I find the coverage a bit strange. In the UK, the exit polls are used as a predictor, but the results are announced only once the count for that area is completed, so you have a definite outcome. Then an overall result is given only when it is clear who has the majority.
But in the States, they show the count as it happens. So they give the percentage of the vote counted and the number of votes and percentage of votes for each candidate. Then depending on how the vote is going, and various other factors like exit polls, interviews, voting history etc, CNN gradually makes projections as to who will win each state.
Some, like Florida this year weren't being projected even with 91% of the vote in, as it was considered too close to call, even though they were estimating that Obama would take it. Conversely, some states were being projected even though only 50% of the vote had been counted, or like Ohio, which had only about 150,000 votes, or one percent difference at about 80% counted. By about half past midnight (East Coast and Cuba time), CNN had projected that Obama would win and were looking to Romney to concede.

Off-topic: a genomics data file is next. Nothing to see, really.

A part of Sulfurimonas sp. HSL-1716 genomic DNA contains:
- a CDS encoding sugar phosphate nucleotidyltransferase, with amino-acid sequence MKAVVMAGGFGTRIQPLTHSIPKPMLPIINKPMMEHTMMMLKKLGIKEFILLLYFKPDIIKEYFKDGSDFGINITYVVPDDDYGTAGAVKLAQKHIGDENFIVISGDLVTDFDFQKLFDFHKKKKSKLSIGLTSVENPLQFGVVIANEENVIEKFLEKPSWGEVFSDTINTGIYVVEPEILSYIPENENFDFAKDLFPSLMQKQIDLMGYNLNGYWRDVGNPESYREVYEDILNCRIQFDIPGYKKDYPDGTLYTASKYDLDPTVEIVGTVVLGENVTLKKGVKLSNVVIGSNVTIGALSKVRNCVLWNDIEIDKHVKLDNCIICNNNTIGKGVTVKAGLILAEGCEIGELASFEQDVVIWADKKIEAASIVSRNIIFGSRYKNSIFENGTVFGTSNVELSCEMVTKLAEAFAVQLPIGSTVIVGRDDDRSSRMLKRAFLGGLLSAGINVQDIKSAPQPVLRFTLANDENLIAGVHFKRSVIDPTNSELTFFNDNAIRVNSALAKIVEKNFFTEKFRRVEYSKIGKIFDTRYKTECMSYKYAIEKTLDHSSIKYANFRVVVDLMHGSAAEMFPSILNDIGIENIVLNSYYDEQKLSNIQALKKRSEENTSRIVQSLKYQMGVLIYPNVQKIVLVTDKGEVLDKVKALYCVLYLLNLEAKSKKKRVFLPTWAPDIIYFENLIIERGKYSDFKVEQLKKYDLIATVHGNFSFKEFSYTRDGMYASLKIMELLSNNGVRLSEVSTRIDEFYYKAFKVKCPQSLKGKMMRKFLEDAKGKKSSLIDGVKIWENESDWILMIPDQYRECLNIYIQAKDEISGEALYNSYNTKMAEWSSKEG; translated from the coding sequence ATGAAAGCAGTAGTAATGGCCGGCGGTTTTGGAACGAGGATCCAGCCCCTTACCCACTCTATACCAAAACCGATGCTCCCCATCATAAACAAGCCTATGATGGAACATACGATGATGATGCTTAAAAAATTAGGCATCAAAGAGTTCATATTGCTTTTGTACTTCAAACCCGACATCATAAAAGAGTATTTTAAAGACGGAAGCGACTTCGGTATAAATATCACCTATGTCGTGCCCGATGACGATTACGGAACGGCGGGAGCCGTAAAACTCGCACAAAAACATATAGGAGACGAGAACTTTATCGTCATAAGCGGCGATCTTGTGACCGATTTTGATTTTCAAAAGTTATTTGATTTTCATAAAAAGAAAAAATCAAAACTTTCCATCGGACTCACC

So even though a lot of votes had not yet been counted, and there is technically plenty of scope for a large glut of votes for the back runner to alter that state's result, people take the projection as a final outcome and celebrate -or not - accordingly. I am sure that the method must be tried and tested, and that it normally proves correct, but it still seems pretty strange to me.
But anyway, after some of the comments that Romney and his allies have come out with, I personally am very glad to see Obama back in. Romney did concede at about ten to one. Around an hour later, Obama gave his speech which was reasonably good, but given that the split of actual votes was so close to being 50:50 it was necessarily conciliatory too.
But I would like to leave you with my favourite moment of the coverage, which actually came just after midnight at the start of the day. A place called Dixville Notch only has ten voters and they all came out so that they could vote as soon as the polls opened, and be the first to announce their result. It didn't take long. They have three registered republicans, two registered democrats and five independents, and generally vote republican but last year voted for Obama. This time around, a majority of six voted for a Republican congress, a majority of seven voted for a Republican governor, but five each voted Obama (Democrat) and Romney (Republican), the first ever tie in Dixville Notch.